• To discourage intermarriage outside the group.
  • To provide an Abrahamic test of faith to new adherents and to foster loyalty through arbitrary requirements.

The tricky thing is that it’s not always cut & dried whether a unique practice is based in truth or is just there to reinforce group boundaries.  Here are some possible classifications for unique practices.

  1. Justifiable / truth-based.  There is a clear, easily explained justification for the practice that is based in true, verifiable events.
    • Rule of thumb:  If you explain the practice, you find your logic convincing.
  2. Partially justifiable / principle-linked.  There is a justification or a link to a principle that can be used to explain the practice, but it is not self-evident and probably sounds a little weird to outsiders.  Others might consider the justification unconvincing or weak.
    • Ergo:  You find the logic of the practice partly convincing, but partly weak.  You have to make up what is lacking in logic in faith or suspension of disbelief or only accept the practice partially.
  3. Bizarre / unjustifiable / faith-based.  There’s really no justification or explanation that makes any kind of logical sense to non-adherents or non-believers.  Trying to explain the practice leaves one tongue-tied and feeling a bit silly.
  • IOW:  You neither have a convincing explanation for the practice, nor do you buy the ones you’ve heard.  You may suspect the practice primarily exists for sociological reasons, to make us a “peculiar” people.

Of course the other difficulty is that someone may have what they feel is a good explanation for a practice, but another adherent may not buy it or believe it or may find it weak, so there’s a good deal of subjectivity.  And subjectivity means it’s a perfect time for a poll!  For each of the below unique Mormon practices, please choose whether you think it is True, Partially Justifiable or merely Bizarre.  Be honest!  (I apologize in advance if my descriptions of what might constitute a true, partially justifiable or bizarre reason don’t work for you individually – as I said, lots of subjectivity involved here!)

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So, what do you think are some of the difficult to justify practices, from your perspective?  Are there some I didn’t include here?  Do you see value in this kind of boundary definition or do you think all religious practices should have logical justification or be discarded?  Does your lack of justification for an individual practice make you less committed to the practice?  Does it impact your religious devotion overall?  Were you surprised by some of your answers?  Discuss.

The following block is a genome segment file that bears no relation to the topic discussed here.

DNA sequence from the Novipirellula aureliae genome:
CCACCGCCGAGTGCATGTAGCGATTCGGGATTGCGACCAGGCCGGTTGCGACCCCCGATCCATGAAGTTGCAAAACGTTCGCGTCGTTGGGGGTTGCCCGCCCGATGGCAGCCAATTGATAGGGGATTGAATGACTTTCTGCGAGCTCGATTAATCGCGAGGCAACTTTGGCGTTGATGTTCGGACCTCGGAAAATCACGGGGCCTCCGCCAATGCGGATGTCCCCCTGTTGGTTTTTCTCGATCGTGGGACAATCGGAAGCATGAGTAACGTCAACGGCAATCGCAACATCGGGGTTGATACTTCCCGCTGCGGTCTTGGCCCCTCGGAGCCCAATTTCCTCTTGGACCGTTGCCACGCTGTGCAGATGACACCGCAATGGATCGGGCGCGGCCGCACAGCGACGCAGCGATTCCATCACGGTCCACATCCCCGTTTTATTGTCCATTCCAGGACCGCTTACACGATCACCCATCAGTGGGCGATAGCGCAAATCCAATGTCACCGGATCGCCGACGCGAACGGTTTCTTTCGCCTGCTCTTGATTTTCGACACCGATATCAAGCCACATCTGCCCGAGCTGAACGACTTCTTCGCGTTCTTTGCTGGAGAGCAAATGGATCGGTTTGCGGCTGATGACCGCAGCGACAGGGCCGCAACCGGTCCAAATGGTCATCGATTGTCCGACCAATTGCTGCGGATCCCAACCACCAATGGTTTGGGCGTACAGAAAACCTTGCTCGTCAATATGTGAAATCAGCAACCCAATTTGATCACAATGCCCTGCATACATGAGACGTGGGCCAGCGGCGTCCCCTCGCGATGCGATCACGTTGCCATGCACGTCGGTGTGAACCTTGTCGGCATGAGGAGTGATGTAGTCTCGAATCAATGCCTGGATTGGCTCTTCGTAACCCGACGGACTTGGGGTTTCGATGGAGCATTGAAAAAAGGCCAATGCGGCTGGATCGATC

Comments

comments

47 comments for “True or Bizarre: A Poll

  1. Thomas
    January 27, 2010 at 2:04 pm

    Word of Wisdom re: tea and coffee. (I always had a hard time considering the Wow a “health code”; if the Saints’ health were the main consideration, then at least until the installation of modern water systems, the Apostle Paul’s health advice (“Drink no longer water, but take a little wine for thy stomach’s sake and thine often infirmities”) would have saved far more Mormon lives (all those thousands dead on the plains from cholera and dystentery) than the Word of Wisdom.

    Religious clothing.

    Polygamy.

    That’s about it. I don’t (as others might) consider the Temple liturgy “bizarre,” because some ritual and symbolism seems clearly useful in generating religious experience. It generates a sense of reverence and otherworldliness, which reinforces the essential religious notion that we are strangers and pilgrims on the earth. It may not matter what the actual content of the ritual is, as a faithful individual generally projects the same sense of reverence onto whatever the ritual happens to be.

  2. January 27, 2010 at 3:56 pm

    I have a hard time committing to any practice that isn’t supported by some shred of logic, but many people like ritual for the emotional attachment it gives. I guess that’s why most churches retain practices in each of the three categories.

  3. Matt
    January 27, 2010 at 4:14 pm

    Hawk,

    I struggled a bit with some of your distinctions. Take tithing as an example. I can agree that it is “a key principle.” I don’t agree with the blanket statement that “blessings follow” (even though I think I voted “true” on that one). On polygamy, there is one circumstance under which I would consider it justifiable — which is, if God requires it (for the record, I voted “bizarre” because I don’t think the two examples you gave would make it justifiable). I long ago gave up wondering whether God required it for the early saints, whether it was a consequence of Joseph Smith’s libido, or whether it was simply a tragic mistake. I’m just happy that we don’t have to deal with it any more, although I really sympathize with those whose lives are still affected by it.

    Moving on to your post, here are a few thoughts on what I consider “bizarre”: